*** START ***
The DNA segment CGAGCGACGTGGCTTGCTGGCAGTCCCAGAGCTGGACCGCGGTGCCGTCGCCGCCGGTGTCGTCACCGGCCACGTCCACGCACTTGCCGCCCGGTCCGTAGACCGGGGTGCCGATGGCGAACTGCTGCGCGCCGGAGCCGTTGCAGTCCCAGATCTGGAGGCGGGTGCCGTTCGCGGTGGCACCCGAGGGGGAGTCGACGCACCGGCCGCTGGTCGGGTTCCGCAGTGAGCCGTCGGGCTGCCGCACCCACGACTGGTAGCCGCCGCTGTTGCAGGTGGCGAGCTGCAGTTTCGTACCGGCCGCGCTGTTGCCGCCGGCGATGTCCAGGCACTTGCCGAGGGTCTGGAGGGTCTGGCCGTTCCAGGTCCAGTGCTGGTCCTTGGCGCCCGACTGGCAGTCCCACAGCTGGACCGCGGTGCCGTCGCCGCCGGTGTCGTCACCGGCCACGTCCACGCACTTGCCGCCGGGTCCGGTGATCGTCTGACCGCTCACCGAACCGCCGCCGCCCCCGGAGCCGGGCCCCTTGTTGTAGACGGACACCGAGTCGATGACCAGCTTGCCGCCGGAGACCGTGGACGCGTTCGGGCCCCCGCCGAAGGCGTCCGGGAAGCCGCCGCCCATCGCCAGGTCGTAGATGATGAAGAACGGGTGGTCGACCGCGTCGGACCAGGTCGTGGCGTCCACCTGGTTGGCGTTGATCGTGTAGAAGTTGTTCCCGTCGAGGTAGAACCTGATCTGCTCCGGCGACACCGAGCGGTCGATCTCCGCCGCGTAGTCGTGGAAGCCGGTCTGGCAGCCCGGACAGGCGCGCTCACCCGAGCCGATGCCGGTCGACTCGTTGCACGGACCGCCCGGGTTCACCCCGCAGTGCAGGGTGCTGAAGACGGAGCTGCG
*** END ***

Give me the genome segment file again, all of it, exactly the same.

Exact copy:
The DNA segment CGAGCGACGTGGCTTGCTGGCAGTCCCAGAGCTGGACCGCGGTGCCGTCGCCGCCGGTGTCGTCACCGGCCACGTCCACGCACTTGCCGCCCGGTCCGTAGACCGGGGTGCCGATGGCGAACTGCTGCGCGCCGGAGCCGTTGCAGTCCCAGATCTGGAGGCGGGTGCCGTTCGCGGTGGCACCCGAGGGGGAGTCGACGCACCGGCCGCTGGTCGGGTTCCGCAGTGAGCCGTCGGGCTGCCGCACCCACGACTGGTAGCCGCCGCTGTTGCAGGTGGCGAGCTGCAGTTTCGTACCGGCCGCGCTGTTGCCGCCGGCGATGTCCAGGCACTTGCCGAGGGTCTGGAGGGTCTGGCCGTTCCAGGTCCAGTGCTGGTCCTTGGCGCCCGACTGGCAGTCCCACAGCTGGACCGCGGTGCCGTCGCCGCCGGTGTCGTCACCGGCCACGTCCACGCACTTGCCGCCGGGTCCGGTGATCGTCTGACCGCTCACCGAACCGCCGCCGCCCCCGGAGCCGGGCCCCTTGTTGTAGACGGACACCGAGTCGATGACCAGCTTGCCGCCGGAGACCGTGGACGCGTTCGGGCCCCCGCCGAAGGCGTCCGGGAAGCCGCCGCCCATCGCCAGGTCGTAGATGATGAAGAACGGGTGGTCGACCGCGTCGGACCAGGTCGTGGCGTCCACCTGGTTGGCGTTGATCGTGTAGAAGTTGTTCCCGTCGAGGTAGAACCTGATCTGCTCCGGCGACACCGAGCGGTCGATCTCCGCCGCGTAGTCGTGGAAGCCGGTCTGGCAGCCCGGACAGGCGCGCTCACCCGAGCCGATGCCGGTCGACTCGTTGCACGGACCGCCCGGGTTCACCCCGCAGTGCAGGGTGCTGAAGACGGAGCTGCG